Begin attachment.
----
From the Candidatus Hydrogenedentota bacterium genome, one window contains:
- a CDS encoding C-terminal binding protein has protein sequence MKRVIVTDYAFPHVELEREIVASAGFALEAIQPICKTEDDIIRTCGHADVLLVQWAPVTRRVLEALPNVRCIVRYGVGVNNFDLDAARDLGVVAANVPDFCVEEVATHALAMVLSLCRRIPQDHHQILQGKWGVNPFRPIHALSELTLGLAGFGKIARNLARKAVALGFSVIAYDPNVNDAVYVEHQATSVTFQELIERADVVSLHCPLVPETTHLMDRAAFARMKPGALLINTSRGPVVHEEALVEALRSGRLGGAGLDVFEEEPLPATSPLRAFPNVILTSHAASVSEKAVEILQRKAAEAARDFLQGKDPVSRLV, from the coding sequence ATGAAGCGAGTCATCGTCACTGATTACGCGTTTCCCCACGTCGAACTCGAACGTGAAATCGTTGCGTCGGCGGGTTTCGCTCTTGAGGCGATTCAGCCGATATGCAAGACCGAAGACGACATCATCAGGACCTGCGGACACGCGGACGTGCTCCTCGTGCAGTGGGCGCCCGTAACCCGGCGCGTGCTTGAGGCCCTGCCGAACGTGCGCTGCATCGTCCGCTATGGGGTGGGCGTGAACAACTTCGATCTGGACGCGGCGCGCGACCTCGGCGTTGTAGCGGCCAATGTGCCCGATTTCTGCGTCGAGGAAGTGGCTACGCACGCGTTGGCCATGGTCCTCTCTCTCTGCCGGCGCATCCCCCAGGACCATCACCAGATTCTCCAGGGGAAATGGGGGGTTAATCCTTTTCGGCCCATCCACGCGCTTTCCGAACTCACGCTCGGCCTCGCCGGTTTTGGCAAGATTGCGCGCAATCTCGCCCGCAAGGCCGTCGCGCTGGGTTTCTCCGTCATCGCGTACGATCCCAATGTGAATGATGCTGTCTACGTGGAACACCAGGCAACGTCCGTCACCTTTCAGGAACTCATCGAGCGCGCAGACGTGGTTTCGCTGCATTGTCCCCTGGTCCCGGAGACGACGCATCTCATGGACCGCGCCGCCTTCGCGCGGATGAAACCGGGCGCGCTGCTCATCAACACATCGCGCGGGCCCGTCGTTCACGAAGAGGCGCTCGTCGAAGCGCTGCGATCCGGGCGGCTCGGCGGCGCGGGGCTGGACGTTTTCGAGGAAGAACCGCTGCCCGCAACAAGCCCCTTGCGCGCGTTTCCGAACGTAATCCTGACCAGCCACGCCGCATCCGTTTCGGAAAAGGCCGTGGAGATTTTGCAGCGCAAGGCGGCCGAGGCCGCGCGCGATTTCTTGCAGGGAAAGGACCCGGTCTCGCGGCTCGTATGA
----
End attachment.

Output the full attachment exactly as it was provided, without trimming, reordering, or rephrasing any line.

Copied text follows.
From the Candidatus Hydrogenedentota bacterium genome, one window contains:
- a CDS encoding C-terminal binding protein has protein sequence MKRVIVTDYAFPHVELEREIVASAGFALEAIQPICKTEDDIIRTCGHADVLLVQWAPVTRRVLEALPNVRCIVRYGVGVNNFDLDAARDLGVVAANVPDFCVEEVATHALAMVLSLCRRIPQDHHQILQGKWGVNPFRPIHALSELTLGLAGFGKIARNLARKAVALGFSVIAYDPNVNDAVYVEHQATSVTFQELIERADVVSLHCPLVPETTHLMDRAAFARMKPGALLINTSRGPVVHEEALVEALRSGRLGGAGLDVFEEEPLPATSPLRAFPNVILTSHAASVSEKAVEILQRKAAEAARDFLQGKDPVSRLV, from the coding sequence ATGAAGCGAGTCATCGTCACTGATTACGCGTTTCCCCACGTCGAACTCGAACGTGAAATCGTTGCGTCGGCGGGTTTCGCTCTTGAGGCGATTCAGCCGATATGCAAGACCGAAGACGACATCATCAGGACCTGCGGACACGCGGACGTGCTCCTCGTGCAGTGGGCGCCCGTAACCCGGCGCGTGCTTGAGGCCCTGCCGAACGTGCGCTGCATCGTCCGCTATGGGGTGGGCGTGAACAACTTCGATCTGGACGCGGCGCGCGACCTCGGCGTTGTAGCGGCCAATGTGCCCGATTTCTGCGTCGAGGAAGTGGCTACGCACGCGTTGGCCATGGTCCTCTCTCTCTGCCGGCGCATCCCCCAGGACCATCACCAGATTCTCCAGGGGAAATGGGGGGTTAATCCTTTTCGGCCCATCCACGCGCTTTCCGAACTCACGCTCGGCCTCGCCGGTTTTGGCAAGATTGCGCGCAATCTCGCCCGCAAGGCCGTCGCGCTGGGTTTCTCCGTCATCGCGTACGATCCCAATGTGAATGATGCTGTCTACGTGGAACACCAGGCAACGTCCGTCACCTTTCAGGAACTCATCGAGCGCGCAGACGTGGTTTCGCTGCATTGTCCCCTGGTCCCGGAGACGACGCATCTCATGGACCGCGCCGCCTTCGCGCGGATGAAACCGGGCGCGCTGCTCATCAACACATCGCGCGGGCCCGTCGTTCACGAAGAGGCGCTCGTCGAAGCGCTGCGATCCGGGCGGCTCGGCGGCGCGGGGCTGGACGTTTTCGAGGAAGAACCGCTGCCCGCAACAAGCCCCTTGCGCGCGTTTCCGAACGTAATCCTGACCAGCCACGCCGCATCCGTTTCGGAAAAGGCCGTGGAGATTTTGCAGCGCAAGGCGGCCGAGGCCGCGCGCGATTTCTTGCAGGGAAAGGACCCGGTCTCGCGGCTCGTATGA